Lost in ‘Tiny Tina’s Wonderlands’ – and loving it

Tabletop role-playing games hold a special place in my heart. Growing up, I spent countless summer evenings in darkened rooms hidden in high-flying adventures filled with might and magic. It’s a pastime I miss dearly.

Enter “Tiny Tina’s Wonderlands,” the latest spin-off from Gearbox Software’s “Borderlands” franchise and just the sort of fix this delinquent “Dungeons and Dragons” player needed, even if it arrived in a much different package than expected.

In “Wonderlands,” players find themselves stranded in the titular character’s cave with companions Frette and Valentine. Their spaceship is out of commission thanks to Valentine’s questionable piloting skills and the only way to pass the time is to play “Bunkers and Badasses” — the video game’s version of “D&D” — with Tiny Tina.

Things start out predictably enough: You are the hero, or the Fatemaker, and you have been tasked by — and I’m not making this up — Queen Butt Stallion with saving the Wonderlands from the machinations of the Dragon Lord. Those familiar with the franchise will recognize the crystalline bicorn from “Tiny Tina’s Assault on Dragon Keep.”

The adventure, however, quickly goes off the rails when the Dragon Lord, Tiny Tina’s most enduring creation, gains autonomy and goes off script to write a new ending that doesn’t involve his defeat at the hands of the heroes. This sets a rolling tale in motion. No spoilers here, but the player enjoys a unique perspective through it all — the antagonist communicates directly with their character de ella while Tiny Tina struggles to regain control of a plot she has quite literally lost.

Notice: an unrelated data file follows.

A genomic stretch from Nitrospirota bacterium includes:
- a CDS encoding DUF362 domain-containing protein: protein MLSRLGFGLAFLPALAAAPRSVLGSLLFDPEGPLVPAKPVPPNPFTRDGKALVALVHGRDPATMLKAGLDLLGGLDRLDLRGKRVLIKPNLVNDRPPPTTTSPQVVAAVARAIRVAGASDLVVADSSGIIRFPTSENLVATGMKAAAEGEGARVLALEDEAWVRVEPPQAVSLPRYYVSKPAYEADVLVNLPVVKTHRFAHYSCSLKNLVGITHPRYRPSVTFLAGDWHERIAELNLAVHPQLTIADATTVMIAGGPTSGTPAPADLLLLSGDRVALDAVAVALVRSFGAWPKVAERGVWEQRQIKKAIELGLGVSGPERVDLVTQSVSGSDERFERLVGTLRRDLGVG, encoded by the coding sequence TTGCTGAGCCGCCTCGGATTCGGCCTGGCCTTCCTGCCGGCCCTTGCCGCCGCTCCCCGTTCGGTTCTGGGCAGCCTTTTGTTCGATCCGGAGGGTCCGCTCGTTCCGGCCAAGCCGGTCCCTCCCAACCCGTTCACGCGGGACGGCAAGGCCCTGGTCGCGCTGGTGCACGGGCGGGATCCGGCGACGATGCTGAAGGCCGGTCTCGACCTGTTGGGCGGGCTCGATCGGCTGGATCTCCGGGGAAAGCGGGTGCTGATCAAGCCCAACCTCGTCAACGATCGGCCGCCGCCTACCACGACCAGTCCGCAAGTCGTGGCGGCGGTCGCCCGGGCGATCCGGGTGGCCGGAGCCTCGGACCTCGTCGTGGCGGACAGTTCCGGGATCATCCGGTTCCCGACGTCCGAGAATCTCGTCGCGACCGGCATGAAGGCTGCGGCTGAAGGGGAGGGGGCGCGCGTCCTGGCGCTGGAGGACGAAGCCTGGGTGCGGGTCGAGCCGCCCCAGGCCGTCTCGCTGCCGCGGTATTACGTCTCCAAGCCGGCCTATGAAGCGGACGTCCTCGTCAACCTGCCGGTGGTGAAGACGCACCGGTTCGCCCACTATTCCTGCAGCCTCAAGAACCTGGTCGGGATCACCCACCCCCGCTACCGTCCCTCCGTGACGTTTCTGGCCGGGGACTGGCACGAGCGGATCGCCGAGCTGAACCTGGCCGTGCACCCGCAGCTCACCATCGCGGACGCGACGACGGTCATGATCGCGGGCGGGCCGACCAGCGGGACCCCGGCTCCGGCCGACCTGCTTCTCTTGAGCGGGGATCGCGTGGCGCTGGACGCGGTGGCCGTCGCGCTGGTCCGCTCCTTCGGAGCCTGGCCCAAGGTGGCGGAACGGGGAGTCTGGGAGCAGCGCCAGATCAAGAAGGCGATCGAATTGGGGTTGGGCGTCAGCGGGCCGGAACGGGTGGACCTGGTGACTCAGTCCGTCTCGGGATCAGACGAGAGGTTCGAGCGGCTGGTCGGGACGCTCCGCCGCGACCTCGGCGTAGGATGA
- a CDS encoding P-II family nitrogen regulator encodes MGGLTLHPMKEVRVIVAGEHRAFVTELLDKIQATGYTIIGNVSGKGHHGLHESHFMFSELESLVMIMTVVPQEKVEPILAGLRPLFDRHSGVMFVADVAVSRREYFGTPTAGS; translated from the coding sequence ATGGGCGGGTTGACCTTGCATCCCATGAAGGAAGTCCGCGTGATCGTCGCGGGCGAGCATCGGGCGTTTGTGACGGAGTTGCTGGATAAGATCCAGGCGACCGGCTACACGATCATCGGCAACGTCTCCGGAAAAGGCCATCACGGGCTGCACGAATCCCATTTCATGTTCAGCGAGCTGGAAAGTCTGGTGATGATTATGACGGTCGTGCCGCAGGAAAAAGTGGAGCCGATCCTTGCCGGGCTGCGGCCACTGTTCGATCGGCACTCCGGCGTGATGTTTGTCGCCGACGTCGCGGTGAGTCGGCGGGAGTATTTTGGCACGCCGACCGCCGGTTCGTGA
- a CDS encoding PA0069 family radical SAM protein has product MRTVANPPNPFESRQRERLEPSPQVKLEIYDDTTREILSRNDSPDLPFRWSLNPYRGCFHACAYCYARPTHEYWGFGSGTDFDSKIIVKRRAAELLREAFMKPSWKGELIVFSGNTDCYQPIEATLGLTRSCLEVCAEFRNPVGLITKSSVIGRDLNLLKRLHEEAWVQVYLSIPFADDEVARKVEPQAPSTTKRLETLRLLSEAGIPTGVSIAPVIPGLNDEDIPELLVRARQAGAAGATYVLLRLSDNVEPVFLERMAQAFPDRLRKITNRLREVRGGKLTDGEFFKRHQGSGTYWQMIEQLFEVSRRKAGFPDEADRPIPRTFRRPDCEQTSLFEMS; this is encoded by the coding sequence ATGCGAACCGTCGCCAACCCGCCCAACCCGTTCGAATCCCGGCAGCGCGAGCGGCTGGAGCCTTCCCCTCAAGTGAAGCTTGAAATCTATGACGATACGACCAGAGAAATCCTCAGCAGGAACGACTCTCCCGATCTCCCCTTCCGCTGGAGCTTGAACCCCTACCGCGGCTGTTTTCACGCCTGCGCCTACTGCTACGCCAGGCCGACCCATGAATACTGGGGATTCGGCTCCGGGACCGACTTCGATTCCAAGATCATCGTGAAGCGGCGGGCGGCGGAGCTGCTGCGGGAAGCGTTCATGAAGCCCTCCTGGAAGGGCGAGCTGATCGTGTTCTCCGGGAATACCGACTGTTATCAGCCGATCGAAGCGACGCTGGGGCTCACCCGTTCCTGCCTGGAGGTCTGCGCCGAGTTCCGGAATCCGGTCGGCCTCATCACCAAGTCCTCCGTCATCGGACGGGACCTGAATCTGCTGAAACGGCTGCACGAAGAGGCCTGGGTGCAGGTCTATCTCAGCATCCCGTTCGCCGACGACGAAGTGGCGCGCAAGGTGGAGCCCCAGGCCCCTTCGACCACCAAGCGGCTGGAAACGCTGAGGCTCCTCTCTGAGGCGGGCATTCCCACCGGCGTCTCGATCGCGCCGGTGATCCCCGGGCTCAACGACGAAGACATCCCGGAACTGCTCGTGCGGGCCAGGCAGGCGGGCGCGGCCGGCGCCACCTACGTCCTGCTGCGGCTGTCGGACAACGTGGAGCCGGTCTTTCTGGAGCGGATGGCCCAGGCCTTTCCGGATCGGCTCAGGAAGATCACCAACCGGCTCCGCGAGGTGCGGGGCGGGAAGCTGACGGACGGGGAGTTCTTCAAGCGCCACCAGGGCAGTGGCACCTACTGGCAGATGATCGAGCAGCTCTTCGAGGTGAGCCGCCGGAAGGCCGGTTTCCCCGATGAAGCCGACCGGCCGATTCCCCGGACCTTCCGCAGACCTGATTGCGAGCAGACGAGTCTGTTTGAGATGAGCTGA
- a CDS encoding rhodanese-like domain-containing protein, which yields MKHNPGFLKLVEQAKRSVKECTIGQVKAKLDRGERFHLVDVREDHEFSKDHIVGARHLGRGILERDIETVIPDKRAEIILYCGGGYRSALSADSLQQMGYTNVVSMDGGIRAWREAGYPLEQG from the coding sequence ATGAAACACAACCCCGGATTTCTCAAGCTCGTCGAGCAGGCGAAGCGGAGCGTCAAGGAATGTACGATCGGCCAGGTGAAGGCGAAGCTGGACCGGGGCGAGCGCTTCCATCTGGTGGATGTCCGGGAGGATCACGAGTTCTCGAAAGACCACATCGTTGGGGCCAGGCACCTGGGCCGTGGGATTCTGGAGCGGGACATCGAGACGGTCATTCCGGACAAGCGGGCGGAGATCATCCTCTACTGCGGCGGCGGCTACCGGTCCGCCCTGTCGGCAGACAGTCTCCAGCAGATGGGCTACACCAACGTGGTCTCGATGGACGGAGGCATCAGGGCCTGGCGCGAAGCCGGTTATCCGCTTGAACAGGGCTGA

The Dragon Lord gains autonomy and goes off script to write a new ending that doesn’t involve his defeat at the hands of the heroes in “Tiny Tina’s Wonderlands.”

The writing is weird and wonderful, like in other “Borderlands” games, and perhaps the best it’s ever been.

In the opening act, for example, players come face to face with the Dragon Lord following his resurrection by a minion. Challenged by the player’s character to end things then and there, the Dragon Lord casually remarks that the hero never beats the villain in the first quest, before making what would otherwise be a predictable escape.